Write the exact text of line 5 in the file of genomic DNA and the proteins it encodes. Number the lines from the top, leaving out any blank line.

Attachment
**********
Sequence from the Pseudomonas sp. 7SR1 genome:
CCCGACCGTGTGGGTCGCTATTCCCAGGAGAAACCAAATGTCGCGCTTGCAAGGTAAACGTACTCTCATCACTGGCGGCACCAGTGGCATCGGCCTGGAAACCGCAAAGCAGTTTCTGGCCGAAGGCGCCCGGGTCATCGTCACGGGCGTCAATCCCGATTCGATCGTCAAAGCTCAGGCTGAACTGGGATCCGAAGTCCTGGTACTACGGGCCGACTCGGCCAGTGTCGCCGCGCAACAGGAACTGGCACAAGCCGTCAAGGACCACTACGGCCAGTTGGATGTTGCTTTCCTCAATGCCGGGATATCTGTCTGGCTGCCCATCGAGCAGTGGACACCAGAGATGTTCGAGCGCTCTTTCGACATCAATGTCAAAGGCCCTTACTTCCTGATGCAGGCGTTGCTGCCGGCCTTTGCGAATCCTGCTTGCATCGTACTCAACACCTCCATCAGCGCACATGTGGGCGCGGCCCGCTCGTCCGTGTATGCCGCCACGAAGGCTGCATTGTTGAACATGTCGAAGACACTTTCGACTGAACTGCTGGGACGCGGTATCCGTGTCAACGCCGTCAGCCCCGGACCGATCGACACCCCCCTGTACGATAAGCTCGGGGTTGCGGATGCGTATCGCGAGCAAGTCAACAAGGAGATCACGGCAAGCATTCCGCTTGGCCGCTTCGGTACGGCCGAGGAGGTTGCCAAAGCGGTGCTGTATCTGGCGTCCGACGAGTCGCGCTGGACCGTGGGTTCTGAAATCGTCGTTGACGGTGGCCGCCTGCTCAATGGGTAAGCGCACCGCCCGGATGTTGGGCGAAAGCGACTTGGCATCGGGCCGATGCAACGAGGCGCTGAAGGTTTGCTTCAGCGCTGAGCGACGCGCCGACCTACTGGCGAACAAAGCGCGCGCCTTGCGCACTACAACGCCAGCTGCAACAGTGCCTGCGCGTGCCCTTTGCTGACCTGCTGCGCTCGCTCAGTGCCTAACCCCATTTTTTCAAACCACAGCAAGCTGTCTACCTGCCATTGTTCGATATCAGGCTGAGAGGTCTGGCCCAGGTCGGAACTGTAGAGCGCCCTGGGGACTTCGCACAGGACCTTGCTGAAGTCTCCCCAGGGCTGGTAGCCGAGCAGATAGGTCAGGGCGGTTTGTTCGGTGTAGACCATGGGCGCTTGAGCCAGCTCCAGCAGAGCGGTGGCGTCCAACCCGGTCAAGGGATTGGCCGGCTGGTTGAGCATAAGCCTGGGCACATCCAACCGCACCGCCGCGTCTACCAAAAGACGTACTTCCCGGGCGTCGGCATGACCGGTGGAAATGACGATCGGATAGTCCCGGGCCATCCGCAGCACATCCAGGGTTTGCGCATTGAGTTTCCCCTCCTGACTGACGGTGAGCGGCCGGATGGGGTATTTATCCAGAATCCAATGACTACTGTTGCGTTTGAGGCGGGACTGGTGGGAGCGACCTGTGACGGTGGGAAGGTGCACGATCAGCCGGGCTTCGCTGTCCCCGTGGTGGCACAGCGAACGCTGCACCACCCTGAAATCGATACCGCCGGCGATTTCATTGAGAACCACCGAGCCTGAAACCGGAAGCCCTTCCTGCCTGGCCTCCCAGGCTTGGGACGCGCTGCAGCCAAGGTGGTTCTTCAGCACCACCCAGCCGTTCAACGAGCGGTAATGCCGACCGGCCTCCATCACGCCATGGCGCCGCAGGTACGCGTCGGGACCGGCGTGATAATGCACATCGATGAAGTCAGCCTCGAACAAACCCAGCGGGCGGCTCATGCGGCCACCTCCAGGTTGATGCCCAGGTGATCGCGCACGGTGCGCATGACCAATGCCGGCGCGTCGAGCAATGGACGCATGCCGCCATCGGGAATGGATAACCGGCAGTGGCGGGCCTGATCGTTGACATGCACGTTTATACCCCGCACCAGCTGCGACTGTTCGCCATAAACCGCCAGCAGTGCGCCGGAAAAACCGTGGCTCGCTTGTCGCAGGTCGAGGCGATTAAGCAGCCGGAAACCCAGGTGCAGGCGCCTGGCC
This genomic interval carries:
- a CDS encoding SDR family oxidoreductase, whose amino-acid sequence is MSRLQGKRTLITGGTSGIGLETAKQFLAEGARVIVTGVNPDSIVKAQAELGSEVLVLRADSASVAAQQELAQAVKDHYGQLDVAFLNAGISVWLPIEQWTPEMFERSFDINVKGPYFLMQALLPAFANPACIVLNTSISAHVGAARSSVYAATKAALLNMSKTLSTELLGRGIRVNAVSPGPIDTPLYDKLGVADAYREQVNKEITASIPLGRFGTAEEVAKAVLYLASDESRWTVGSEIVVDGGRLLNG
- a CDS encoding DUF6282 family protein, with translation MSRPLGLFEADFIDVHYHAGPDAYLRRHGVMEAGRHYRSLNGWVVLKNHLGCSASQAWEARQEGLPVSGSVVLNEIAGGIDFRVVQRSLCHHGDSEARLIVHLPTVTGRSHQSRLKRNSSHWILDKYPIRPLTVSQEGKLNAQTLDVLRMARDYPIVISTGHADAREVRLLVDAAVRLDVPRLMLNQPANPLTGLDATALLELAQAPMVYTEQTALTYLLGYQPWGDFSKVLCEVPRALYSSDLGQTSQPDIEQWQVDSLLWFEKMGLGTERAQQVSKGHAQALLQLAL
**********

- a CDS encoding DUF6282 family protein, with translation MSRPLGLFEADFIDVHYHAGPDAYLRRHGVMEAGRHYRSLNGWVVLKNHLGCSASQAWEARQEGLPVSGSVVLNEIAGGIDFRVVQRSLCHHGDSEARLIVHLPTVTGRSHQSRLKRNSSHWILDKYPIRPLTVSQEGKLNAQTLDVLRMARDYPIVISTGHADAREVRLLVDAAVRLDVPRLMLNQPANPLTGLDATALLELAQAPMVYTEQTALTYLLGYQPWGDFSKVLCEVPRALYSSDLGQTSQPDIEQWQVDSLLWFEKMGLGTERAQQVSKGHAQALLQLAL